These “second coming” passages, coupled with Origen’s figurative understanding of prophetic language, show that Origen viewed the second coming in terms precisely as Preterists do today, and prima facie prove Origen was firmly in the Preterist camp. 

Destruction of the World by Fire 

As we have seen, in his early days Origen believed the scriptures taught that creation was marked for impending destruction associated with Christ’s return. His later writings, however, show that Origen changed, and came to understand the language of prophecy in less literal terms.  Specifically, Origen believed Christ’s bodily descent with fire at his second coming was to be figuratively understood.  However, there is more.  If the “fire” associated with Christ’s advent was figurative, then the destruction of the world by conflagration was also figurative (non-physical).  And if its destruction was figurative, then the new heavens and earth were also necessarily figurative (non-physical).  These are logical corollaries from which there is no escape.  Thus, Origen’s writings evidence a profound paradigm shift away from the literalism normally associated with futurism, to a paradigm more in terms with Preterism. But understanding prophetic language figuratively is not the same as believing that the prophecies were already fulfilled.  What proof do we have of this?  In chapters twenty through twenty-two, Origen provides full evidence of his Preterism.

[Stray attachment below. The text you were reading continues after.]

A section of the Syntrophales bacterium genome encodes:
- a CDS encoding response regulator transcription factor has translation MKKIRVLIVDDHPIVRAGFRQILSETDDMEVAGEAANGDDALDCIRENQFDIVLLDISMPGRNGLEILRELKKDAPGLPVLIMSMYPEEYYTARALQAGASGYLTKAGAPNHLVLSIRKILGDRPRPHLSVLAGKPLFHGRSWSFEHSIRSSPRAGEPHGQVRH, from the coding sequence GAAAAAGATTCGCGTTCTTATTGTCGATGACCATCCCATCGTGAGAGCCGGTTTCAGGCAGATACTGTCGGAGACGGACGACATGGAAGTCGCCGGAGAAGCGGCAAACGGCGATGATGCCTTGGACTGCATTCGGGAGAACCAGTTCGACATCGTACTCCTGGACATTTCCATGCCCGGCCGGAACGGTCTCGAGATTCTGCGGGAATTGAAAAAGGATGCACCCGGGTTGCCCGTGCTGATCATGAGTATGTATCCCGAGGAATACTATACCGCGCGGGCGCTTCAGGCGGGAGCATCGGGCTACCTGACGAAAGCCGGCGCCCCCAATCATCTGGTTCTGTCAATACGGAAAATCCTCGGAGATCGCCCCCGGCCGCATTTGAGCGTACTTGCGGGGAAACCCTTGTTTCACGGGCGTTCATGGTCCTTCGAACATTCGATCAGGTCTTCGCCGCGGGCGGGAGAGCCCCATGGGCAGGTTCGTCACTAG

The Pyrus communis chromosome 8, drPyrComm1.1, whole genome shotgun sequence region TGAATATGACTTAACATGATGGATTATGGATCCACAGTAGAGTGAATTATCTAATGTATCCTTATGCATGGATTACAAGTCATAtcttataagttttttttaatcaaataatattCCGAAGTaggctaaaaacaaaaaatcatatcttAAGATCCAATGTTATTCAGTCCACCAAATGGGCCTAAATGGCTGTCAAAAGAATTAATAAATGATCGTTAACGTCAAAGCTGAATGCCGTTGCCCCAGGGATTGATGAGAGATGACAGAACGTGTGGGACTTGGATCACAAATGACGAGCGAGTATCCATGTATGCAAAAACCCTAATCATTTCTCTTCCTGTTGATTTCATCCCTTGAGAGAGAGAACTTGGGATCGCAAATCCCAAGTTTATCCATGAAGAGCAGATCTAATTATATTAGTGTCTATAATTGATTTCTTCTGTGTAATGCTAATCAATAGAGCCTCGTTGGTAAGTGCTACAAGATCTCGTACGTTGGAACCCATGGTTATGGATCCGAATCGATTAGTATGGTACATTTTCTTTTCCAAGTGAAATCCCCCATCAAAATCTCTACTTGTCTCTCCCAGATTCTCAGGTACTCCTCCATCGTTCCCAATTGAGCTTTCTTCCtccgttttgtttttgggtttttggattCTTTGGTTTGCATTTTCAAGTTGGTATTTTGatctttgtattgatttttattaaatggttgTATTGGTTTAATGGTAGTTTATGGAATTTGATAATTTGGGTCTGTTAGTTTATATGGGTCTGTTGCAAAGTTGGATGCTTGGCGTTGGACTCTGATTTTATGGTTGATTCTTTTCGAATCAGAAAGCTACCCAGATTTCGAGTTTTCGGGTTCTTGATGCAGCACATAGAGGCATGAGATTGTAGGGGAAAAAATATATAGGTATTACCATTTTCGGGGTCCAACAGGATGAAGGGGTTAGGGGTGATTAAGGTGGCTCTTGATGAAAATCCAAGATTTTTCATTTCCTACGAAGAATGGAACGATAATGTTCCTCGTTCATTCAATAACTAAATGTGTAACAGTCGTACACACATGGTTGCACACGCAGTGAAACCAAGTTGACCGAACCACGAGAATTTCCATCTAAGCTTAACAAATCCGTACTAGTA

“In the next place, as he represents the Jews account in a way peculiar to themselves for their belief that the advent of Christ among them is still in the future, and the Christians as maintaining in their way that the coming of the Son of God into the life of men has already taken place, let us, as far as we can, briefly consider these points. According to Celsus, the Jews say that ‘(human) life, being filled with all wickedness, needed one sent from God, that the wicked might be punished, and all things purified in a manner analogous to the first deluge which happened.’  And as the Christians are said to make statements additional to this, it is evident that he alleges that they admit these.  Now, where is the absurdity in the coming of one who is, on account of the prevailing flood of wickedness, to purify the world, and to treat every one according to his deserts? For it is not in keeping with the character of God that the diffusion of wickedness should not cease, and all things be renewed.”[17]